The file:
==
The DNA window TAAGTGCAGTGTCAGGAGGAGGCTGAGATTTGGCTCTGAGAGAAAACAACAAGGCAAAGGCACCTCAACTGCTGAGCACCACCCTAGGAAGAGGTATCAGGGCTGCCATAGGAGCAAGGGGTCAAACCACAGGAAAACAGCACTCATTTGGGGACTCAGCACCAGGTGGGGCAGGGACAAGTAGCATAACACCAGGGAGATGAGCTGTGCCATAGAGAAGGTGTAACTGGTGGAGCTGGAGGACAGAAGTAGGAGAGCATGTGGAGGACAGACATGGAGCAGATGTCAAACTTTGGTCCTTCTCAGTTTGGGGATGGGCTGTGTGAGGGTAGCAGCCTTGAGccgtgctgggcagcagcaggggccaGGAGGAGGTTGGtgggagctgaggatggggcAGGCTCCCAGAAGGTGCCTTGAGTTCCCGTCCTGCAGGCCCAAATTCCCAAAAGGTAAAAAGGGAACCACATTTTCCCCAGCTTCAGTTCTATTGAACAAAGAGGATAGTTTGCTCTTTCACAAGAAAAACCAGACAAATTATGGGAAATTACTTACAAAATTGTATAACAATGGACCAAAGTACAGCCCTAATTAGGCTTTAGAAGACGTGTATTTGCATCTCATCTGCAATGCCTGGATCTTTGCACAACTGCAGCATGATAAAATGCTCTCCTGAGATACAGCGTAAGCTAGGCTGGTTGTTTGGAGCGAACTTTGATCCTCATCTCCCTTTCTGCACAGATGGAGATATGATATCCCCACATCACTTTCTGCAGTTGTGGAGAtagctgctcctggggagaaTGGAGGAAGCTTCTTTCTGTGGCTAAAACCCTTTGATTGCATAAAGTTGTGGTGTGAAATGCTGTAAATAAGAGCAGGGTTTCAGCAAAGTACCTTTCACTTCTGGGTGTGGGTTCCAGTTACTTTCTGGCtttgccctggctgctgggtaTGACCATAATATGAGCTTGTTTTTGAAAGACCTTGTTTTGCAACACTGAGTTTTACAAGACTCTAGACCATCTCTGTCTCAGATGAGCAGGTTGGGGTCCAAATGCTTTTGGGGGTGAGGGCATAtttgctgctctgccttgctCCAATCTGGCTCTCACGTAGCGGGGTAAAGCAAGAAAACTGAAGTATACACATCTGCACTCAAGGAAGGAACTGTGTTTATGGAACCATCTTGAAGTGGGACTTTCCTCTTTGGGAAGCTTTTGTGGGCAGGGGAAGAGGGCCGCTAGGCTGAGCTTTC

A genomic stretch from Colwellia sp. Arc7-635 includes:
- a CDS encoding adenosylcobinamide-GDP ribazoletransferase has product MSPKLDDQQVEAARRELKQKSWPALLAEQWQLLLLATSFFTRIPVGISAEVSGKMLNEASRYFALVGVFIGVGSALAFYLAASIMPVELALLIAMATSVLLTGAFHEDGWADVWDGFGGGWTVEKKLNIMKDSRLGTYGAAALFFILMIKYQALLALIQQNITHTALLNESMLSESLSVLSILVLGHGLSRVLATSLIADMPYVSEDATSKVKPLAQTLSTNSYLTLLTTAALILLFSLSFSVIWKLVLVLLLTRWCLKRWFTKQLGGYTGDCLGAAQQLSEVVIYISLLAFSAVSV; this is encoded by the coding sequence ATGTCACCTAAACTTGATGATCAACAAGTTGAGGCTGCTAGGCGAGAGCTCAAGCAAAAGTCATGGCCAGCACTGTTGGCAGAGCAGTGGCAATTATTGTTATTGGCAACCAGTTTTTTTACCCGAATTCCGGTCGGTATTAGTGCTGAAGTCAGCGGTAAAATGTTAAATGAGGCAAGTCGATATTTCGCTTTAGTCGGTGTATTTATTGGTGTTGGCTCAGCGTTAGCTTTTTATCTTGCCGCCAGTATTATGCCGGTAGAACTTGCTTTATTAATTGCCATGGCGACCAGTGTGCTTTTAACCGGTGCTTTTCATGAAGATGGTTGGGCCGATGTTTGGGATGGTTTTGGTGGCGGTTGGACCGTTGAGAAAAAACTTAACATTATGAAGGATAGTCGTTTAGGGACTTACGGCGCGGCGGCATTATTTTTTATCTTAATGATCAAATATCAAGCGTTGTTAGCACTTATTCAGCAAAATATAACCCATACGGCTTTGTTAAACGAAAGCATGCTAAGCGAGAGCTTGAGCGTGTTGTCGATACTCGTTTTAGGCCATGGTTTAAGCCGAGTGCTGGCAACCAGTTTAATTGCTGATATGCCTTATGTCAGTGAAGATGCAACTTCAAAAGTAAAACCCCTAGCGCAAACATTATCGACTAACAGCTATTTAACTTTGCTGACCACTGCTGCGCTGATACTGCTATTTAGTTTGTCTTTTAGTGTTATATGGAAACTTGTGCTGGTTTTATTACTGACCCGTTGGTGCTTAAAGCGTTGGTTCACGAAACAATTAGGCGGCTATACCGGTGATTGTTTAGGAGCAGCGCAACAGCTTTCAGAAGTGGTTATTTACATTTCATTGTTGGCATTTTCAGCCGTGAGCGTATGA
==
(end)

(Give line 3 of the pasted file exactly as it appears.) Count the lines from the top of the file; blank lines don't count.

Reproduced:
- a CDS encoding adenosylcobinamide-GDP ribazoletransferase has product MSPKLDDQQVEAARRELKQKSWPALLAEQWQLLLLATSFFTRIPVGISAEVSGKMLNEASRYFALVGVFIGVGSALAFYLAASIMPVELALLIAMATSVLLTGAFHEDGWADVWDGFGGGWTVEKKLNIMKDSRLGTYGAAALFFILMIKYQALLALIQQNITHTALLNESMLSESLSVLSILVLGHGLSRVLATSLIADMPYVSEDATSKVKPLAQTLSTNSYLTLLTTAALILLFSLSFSVIWKLVLVLLLTRWCLKRWFTKQLGGYTGDCLGAAQQLSEVVIYISLLAFSAVSV; this is encoded by the coding sequence ATGTCACCTAAACTTGATGATCAACAAGTTGAGGCTGCTAGGCGAGAGCTCAAGCAAAAGTCATGGCCAGCACTGTTGGCAGAGCAGTGGCAATTATTGTTATTGGCAACCAGTTTTTTTACCCGAATTCCGGTCGGTATTAGTGCTGAAGTCAGCGGTAAAATGTTAAATGAGGCAAGTCGATATTTCGCTTTAGTCGGTGTATTTATTGGTGTTGGCTCAGCGTTAGCTTTTTATCTTGCCGCCAGTATTATGCCGGTAGAACTTGCTTTATTAATTGCCATGGCGACCAGTGTGCTTTTAACCGGTGCTTTTCATGAAGATGGTTGGGCCGATGTTTGGGATGGTTTTGGTGGCGGTTGGACCGTTGAGAAAAAACTTAACATTATGAAGGATAGTCGTTTAGGGACTTACGGCGCGGCGGCATTATTTTTTATCTTAATGATCAAATATCAAGCGTTGTTAGCACTTATTCAGCAAAATATAACCCATACGGCTTTGTTAAACGAAAGCATGCTAAGCGAGAGCTTGAGCGTGTTGTCGATACTCGTTTTAGGCCATGGTTTAAGCCGAGTGCTGGCAACCAGTTTAATTGCTGATATGCCTTATGTCAGTGAAGATGCAACTTCAAAAGTAAAACCCCTAGCGCAAACATTATCGACTAACAGCTATTTAACTTTGCTGACCACTGCTGCGCTGATACTGCTATTTAGTTTGTCTTTTAGTGTTATATGGAAACTTGTGCTGGTTTTATTACTGACCCGTTGGTGCTTAAAGCGTTGGTTCACGAAACAATTAGGCGGCTATACCGGTGATTGTTTAGGAGCAGCGCAACAGCTTTCAGAAGTGGTTATTTACATTTCATTGTTGGCATTTTCAGCCGTGAGCGTATGA